"An American In Paris" (1951)
How do you finish "An American In Paris?" You've just enjoyed 2 solid hours of what many describe as a perfect film, with Gene Kelly charm, Gershwin classics like "I've Got Rhythm," the coquettish gamine Leslie Caron in her big screen debut, and enough song and dance to fill two musicals. What more can be done? If you're Vincente Minnelli, you swing for the fences with a 16-minute, $500,000 (an outlandish sum in those days) psychedelically trippy ballet sequence, and bill the thing as "The Greatest Dance Entertainment Projected on The Screen" in the trailer. Which is probably true. Minnelli let choreographer Kelly unleash every tool in his arsenal and the result is something way ahead of it’s time, and a fine example of Kelly’s contemporary style melded with traditional ballet (Caron’s milieu). Caron and Kelly have riveting chemistry, and these expressive technicians are allowed to play throughout multicolored ever-changing sets and multiple costume changes. It’s really a short film unto itself. Kelly choreographed the entire picture, and earned his only Oscar that year, an honorary one for his versatility as an actor, singer, dancer and achievements in choreography. And it paid off for Minnelli with his own little gold man for Best Picture. It goes without saying that this is a must-see. (Trailer below, unfortunately finding the real thing on Youtube has proven to be difficult.)

“Before Sunset” (2004)
This writer has heard arguments that Richard Linklater’s follow up to “Before Sunrise” is a perfect film, and it’s hard to deny that when you look at the final ten minutes, as Julie Delpy brings Ethan Hawke to her apartment, serenades him with her beautiful “A Waltz For a Night” and then proceeds to become somehow even more adorable as she mimics Nina Simone while “Just in Time” plays on her stereo. “Hey baby, you’re gonna miss that plane,” Delpy says. Were right there with Hawke as he replies, in the only way a sensible human being with blood pumping through their veins would, “I know.” Goddamn, that’s a perfect ending, at least.

"Cabaret" (1972)
The opening number from "Cabaret", "Wilkommen" quite literally welcomes you into the world we will be inhabiting for the duration of the film. Dark, tattered, tacky opulence is the name of the game in "Cabaret," and look no further than the languid, zombie-like Kit Kat girls bedecked in sparkly tap pants and frowns, shuffling sexily around the the preening, lipsticked EmCee welcoming you to the show. Bob Fosse won the Best Director Oscar for this film in 1972 and his skill of combining movement, style and story is in top form. He takes traditional jazz dance movement and skews it-- making it crooked, turned in, drooping, yet also perfectly placed, and in "Cabaret," he achieves a lazy raunchiness that is the perfect backdrop and metaphor for this dark story. "Mein Herr" is the more distilled, refined version of this aesthetic, and Liza Minnelli is fantastic in it, but "Wilkommen" builds the stage on which the rest of the numbers shine. (No embed unfortunately, but you can watch it here)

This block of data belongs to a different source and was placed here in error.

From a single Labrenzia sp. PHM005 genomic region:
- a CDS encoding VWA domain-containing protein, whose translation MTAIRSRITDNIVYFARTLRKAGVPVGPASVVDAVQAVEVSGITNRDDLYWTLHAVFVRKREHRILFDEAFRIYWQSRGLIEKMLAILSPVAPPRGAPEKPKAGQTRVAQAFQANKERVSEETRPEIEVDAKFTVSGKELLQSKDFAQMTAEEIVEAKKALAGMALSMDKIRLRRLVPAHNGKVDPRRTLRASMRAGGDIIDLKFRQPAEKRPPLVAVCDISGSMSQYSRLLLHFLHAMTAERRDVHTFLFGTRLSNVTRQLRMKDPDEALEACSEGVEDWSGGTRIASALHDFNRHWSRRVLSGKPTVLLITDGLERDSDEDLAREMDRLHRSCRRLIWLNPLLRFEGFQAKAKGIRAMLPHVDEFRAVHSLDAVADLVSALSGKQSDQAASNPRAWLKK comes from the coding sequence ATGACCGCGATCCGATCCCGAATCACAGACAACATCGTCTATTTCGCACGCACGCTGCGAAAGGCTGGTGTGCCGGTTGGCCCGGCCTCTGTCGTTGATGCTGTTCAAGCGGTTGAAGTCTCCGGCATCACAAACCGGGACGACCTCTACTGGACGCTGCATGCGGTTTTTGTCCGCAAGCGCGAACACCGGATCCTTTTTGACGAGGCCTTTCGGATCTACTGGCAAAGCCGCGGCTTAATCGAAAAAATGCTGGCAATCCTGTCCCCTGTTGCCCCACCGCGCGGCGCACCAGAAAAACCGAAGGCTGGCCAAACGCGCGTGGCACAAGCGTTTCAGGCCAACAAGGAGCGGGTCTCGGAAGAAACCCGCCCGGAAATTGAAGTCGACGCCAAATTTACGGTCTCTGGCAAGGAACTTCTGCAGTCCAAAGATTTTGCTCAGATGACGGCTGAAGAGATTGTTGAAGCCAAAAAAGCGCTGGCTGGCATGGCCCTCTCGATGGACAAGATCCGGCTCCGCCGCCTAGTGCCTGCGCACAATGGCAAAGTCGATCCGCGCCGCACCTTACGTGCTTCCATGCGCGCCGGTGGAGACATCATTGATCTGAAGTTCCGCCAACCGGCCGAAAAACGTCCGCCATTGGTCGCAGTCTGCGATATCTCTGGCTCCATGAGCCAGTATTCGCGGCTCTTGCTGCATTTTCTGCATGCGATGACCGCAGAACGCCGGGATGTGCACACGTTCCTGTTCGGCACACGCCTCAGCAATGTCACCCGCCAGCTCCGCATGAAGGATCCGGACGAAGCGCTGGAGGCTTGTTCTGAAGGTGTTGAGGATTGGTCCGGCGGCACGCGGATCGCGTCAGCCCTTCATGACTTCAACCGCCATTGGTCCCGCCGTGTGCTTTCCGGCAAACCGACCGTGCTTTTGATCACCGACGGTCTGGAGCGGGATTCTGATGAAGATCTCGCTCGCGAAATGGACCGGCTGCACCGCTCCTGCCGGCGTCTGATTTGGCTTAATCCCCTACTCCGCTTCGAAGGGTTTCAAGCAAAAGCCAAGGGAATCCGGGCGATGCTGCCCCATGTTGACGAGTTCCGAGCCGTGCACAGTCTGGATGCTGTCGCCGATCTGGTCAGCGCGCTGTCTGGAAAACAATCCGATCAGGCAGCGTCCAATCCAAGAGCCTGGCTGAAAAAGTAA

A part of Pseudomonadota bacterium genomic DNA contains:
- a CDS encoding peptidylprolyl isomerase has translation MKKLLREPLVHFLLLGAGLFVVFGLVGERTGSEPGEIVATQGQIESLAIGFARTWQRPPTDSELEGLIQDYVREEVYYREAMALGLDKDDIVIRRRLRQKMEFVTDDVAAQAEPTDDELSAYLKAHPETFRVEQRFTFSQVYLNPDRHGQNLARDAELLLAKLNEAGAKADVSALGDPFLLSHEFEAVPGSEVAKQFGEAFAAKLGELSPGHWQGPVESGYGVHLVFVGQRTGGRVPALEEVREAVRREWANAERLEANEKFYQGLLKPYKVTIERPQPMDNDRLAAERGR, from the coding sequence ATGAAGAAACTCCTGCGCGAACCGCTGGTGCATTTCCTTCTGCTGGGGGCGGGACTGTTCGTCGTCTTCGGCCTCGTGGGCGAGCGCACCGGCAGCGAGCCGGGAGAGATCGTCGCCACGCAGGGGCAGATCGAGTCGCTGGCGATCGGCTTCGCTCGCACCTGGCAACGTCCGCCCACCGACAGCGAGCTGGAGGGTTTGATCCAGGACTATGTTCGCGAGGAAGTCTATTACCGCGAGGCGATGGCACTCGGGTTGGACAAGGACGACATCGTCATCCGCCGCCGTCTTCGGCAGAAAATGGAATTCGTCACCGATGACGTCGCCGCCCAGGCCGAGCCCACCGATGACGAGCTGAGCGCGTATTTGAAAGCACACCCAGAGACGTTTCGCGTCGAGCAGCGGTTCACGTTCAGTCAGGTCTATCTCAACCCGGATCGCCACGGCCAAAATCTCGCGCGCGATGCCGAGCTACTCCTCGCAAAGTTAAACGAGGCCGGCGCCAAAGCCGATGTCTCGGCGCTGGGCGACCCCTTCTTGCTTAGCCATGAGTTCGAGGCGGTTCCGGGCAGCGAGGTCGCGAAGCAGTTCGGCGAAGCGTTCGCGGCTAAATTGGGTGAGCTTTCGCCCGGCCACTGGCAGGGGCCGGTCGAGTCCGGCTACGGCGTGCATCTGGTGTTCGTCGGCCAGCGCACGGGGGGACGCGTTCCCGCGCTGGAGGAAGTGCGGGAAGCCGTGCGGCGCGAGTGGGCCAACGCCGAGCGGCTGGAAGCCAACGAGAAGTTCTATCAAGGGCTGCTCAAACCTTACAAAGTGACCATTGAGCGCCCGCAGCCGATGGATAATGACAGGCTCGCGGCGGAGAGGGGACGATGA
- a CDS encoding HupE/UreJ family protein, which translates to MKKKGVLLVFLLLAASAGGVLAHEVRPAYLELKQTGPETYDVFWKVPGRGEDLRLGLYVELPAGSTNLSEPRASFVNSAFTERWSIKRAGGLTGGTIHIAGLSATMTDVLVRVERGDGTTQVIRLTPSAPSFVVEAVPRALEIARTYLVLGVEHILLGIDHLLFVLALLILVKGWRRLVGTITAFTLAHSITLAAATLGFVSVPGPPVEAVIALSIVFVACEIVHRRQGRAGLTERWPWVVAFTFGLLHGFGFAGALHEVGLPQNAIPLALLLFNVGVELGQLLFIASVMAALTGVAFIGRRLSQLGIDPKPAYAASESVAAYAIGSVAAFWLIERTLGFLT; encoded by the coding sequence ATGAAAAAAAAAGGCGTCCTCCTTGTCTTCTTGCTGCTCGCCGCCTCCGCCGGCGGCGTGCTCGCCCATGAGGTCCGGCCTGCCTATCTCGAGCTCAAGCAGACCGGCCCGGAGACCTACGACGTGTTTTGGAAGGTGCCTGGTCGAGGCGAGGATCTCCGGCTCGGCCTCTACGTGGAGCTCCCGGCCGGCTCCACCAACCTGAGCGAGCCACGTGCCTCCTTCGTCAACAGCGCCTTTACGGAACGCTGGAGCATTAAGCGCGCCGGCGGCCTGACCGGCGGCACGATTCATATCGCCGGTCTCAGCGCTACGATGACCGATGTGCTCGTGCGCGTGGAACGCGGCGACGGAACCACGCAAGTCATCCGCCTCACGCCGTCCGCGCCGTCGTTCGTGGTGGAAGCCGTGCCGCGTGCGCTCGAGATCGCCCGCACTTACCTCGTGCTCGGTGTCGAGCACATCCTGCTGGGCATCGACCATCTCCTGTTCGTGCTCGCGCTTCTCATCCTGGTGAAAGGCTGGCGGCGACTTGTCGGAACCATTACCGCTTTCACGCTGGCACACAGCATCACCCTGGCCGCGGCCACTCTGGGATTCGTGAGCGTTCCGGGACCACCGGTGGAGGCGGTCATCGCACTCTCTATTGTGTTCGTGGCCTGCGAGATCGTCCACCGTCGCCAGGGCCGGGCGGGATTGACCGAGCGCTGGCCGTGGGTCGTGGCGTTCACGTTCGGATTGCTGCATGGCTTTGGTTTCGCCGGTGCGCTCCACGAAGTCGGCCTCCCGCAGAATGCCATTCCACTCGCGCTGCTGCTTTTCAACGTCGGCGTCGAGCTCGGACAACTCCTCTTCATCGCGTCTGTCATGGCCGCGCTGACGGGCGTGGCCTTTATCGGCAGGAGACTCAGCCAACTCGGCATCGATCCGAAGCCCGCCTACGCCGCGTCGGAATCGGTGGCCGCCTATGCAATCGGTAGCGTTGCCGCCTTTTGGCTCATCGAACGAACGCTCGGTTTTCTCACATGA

"Sweet Charity" (1969)
Bob Fosse's 1969 film adaptation of "Sweet Charity" starring Shirley MacLaine showcases his inimitable skill at weaving story and movement into one inextricable piece. "Big Spender" introduces the dance hall hostesses in a number that strips down their everyday blowsy come-hither propositions to their essence and builds them back up into an intricate and exquisite dance number. The perfectly timed and placed gestures in Fosse's signature floppy yet posed staccato jazz are interspersed with limb-flailing, hair-whipping swinging 60s dance. Fosse's greatest strength is his restraint, and in "Big Spender," the smallest twirl of a hand draws the audience's focus like a laser beam. The piece climaxes in a whirl of teased hair and flying limbs, and as the women command "fun, laughs, good time," you start to wonder who really has the upper hand in this situation.